This Beloved Candy Store Was Set To Close For Good, But Then Three Major Stars Saved The Day

As you walk down the street in Rhinebeck, New York, a cute and quirky-looking red-doored store may just catch your eye. It’s Samuel’s Sweet Shop – and it’s a popular haunt for the whole neighborhood with the tasty, nostalgic treats lining its shelves. Not too long ago, though, this beloved place nearly suffered a heartbreaking fate. Luckily, Paul Rudd and a few of his super-famous friends stepped in to save the day. And you’ll be amazed at what they did!

So whereabouts in Rhinebeck can you find this wonderfully quaint candy shop? Is it easy to spot? It’s pretty close to East Market Street, sandwiched in the middle of a CVS Pharmacy and a clothes store. And as we’ve already hinted, Samuel’s isn’t the biggest of locales in the village.

Yes, Samuel’s is roughly 400-square-feet in size, boasting just one floor. But here’s the thing – it makes full use of the relatively small space. Because as soon as customers walk through that red door, they’re greeted by packed shelves covered in candy, with even more treats behind the counter.

Samuel’s really does feel like an old-fashioned candy store from the past, and that’s arguably one of its greatest strengths. Nostalgia can entice anyone. Yet it’d be unfair to say that customers are only drawn in by the shop’s uniquely quirky aesthetic. Because the products on offer are pretty good too.

You can sink your teeth into mouth-watering creations such as the “Over the Top,” for instance. This beast more than lives up to its name, combining a couple of “unlocked” Oreos with a peanut butter cup from Reese’s. And if that wasn’t enough, the whole thing is layered in chocolate as well. OTT indeed!

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Samuel’s also sells “Clodhoppers” – an addictive mix that combines graham cracker, peanut butter, chocolate and pretzel. Is anyone else feeling hungry now? Plus the store offers cups of coffee if you fancy a beverage. So while that all sounds great, what do the customers actually think of the place?

Well, the online reviews are pretty strong, with the average rating on Yelp coming to four stars. It’s slightly higher on Tripadvisor, while the Samuel’s Facebook page houses some good reports too. But away from the internet, a very famous face lavished praise on the candy shop as well.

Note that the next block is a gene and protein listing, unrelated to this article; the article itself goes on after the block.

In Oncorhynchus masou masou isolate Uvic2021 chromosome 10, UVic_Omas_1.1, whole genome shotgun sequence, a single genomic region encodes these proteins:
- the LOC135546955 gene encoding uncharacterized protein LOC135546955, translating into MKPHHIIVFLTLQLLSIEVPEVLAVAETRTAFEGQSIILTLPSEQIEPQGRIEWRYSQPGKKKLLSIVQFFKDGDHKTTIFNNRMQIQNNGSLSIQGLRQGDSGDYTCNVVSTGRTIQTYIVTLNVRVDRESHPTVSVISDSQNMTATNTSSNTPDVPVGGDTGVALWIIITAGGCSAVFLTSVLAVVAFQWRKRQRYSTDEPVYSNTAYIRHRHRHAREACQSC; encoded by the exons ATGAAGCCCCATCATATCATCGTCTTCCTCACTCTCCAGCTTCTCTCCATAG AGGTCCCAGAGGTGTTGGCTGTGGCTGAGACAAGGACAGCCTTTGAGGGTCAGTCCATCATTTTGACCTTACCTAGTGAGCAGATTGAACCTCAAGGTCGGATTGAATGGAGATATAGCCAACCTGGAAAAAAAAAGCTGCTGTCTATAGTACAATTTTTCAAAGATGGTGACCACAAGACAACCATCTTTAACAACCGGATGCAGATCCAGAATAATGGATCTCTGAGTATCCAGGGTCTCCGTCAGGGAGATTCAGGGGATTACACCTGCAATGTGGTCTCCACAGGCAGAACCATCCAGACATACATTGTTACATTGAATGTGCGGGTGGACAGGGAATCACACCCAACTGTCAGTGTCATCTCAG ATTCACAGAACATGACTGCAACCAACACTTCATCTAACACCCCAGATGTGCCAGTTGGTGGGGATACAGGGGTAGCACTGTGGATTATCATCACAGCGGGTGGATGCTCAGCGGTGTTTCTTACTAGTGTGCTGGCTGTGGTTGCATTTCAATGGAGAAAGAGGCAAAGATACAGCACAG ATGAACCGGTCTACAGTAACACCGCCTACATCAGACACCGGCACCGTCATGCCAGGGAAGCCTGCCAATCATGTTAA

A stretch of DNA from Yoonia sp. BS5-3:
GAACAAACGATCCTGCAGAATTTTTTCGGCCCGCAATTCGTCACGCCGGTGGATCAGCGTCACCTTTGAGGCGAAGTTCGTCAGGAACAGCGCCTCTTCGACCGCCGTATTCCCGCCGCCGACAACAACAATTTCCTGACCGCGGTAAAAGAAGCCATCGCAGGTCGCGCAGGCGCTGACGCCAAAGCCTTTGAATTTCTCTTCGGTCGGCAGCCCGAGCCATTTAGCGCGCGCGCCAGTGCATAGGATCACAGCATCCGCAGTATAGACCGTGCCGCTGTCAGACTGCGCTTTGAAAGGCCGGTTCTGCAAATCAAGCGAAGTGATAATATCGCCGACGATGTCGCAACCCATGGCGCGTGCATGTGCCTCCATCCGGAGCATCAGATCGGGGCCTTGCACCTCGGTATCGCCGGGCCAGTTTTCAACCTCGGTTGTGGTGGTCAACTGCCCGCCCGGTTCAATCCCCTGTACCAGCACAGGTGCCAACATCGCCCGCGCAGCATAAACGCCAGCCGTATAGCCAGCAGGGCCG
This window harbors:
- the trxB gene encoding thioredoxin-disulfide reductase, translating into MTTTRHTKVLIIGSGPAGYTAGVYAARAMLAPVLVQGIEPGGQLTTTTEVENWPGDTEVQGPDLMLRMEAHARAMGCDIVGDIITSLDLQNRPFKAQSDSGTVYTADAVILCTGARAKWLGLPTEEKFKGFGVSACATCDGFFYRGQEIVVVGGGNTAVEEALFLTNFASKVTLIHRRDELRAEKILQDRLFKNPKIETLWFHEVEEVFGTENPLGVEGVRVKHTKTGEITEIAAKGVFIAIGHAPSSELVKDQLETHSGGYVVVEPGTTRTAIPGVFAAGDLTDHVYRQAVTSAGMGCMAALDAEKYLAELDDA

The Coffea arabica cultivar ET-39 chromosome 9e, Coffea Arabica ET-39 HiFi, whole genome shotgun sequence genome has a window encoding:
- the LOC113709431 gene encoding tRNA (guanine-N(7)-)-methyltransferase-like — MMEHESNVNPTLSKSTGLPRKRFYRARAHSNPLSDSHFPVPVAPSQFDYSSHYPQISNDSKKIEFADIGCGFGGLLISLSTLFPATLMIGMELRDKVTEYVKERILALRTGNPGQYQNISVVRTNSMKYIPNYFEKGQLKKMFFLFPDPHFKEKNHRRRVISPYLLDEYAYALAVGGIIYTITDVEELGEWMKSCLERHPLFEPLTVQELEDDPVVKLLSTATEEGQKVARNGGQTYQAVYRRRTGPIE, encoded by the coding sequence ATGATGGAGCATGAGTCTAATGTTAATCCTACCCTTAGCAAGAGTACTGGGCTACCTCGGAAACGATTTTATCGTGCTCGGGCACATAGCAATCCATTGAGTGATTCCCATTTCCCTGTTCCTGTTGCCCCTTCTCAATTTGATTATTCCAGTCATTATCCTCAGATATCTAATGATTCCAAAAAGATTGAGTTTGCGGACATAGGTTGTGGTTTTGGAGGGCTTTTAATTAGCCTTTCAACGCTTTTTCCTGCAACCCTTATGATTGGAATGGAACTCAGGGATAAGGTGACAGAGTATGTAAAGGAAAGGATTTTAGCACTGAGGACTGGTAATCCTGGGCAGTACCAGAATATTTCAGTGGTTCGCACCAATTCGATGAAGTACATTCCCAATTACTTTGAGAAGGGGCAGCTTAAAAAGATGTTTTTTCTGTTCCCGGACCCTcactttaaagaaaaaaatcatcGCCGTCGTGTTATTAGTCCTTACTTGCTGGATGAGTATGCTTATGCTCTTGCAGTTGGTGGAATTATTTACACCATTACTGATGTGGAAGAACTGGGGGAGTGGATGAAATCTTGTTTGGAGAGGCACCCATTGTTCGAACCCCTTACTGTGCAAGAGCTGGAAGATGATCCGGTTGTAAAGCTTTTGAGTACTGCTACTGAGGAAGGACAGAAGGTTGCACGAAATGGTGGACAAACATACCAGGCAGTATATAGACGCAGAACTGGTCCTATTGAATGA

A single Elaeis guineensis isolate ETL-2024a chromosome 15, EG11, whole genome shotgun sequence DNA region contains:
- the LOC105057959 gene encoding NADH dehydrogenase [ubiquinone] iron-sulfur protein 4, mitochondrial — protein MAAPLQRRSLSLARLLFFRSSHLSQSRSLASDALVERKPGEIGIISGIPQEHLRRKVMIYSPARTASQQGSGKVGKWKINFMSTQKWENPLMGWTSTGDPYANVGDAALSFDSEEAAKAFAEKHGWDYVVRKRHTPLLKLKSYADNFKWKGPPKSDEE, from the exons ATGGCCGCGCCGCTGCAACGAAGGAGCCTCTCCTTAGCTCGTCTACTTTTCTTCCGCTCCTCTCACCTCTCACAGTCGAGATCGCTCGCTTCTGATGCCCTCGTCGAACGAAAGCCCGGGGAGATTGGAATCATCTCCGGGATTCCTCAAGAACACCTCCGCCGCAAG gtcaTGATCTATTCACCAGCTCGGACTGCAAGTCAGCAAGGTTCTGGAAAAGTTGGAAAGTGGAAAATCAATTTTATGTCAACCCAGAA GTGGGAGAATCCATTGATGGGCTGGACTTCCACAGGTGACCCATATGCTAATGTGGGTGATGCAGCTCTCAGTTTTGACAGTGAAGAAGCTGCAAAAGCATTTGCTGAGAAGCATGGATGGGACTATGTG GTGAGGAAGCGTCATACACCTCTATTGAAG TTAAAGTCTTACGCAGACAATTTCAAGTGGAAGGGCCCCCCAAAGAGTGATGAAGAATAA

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The celebrity in question was comedian Amy Schumer, and she shared her thoughts with the Poughkeepsie Journal newspaper in April 2019. The actress said, “I’m a Samuel’s customer. You feel like you’re walking into Willy Wonka’s chocolate factory.” That’s quite a comparison! But given what we’ve learned so far, it’s more than apt.

So how long have customers been feeling like they’ve won a golden ticket in Rhinebeck? To answer that question, we first need to go back to a key time in the founder’s life. You see, the inkling of an idea started to form in his mind during his childhood years.

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The youngster’s name was Ira Gutner, and he often frequented Yankee Stadium with his dad and uncle to watch the New York Giants. Now as any sports fan will tell you, people can develop an unbreakable routine when following their team across a season. And Gutner was no different in that respect.

Yes, Gutner was a frequent visitor of Pot Roast Sadie’s whenever he went to see the Giants with his dad and uncle. It was a pretty diverse establishment, serving as both a delicatessen and a candy parlor. The youngster became infatuated with all sugary loveliness on display, which ultimately led to the founding of Samuel’s.

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It didn’t happen immediately, though – after all, Gutner was still very young at the time. And even as he got older, the candy enthusiast seemed to be heading further away from his eventual destiny. Because he was firmly ensconced within the clothing sector in New York City during the early 1990s.

Yet everything changed in 1993. Because Gutner became acquainted with Rhinebeck for the first time. And while he was there, he had his eyes open for any kind of candy shop in the community. Unfortunately for the city worker, his search wasn’t successful – but the disappointing results weren’t in vain.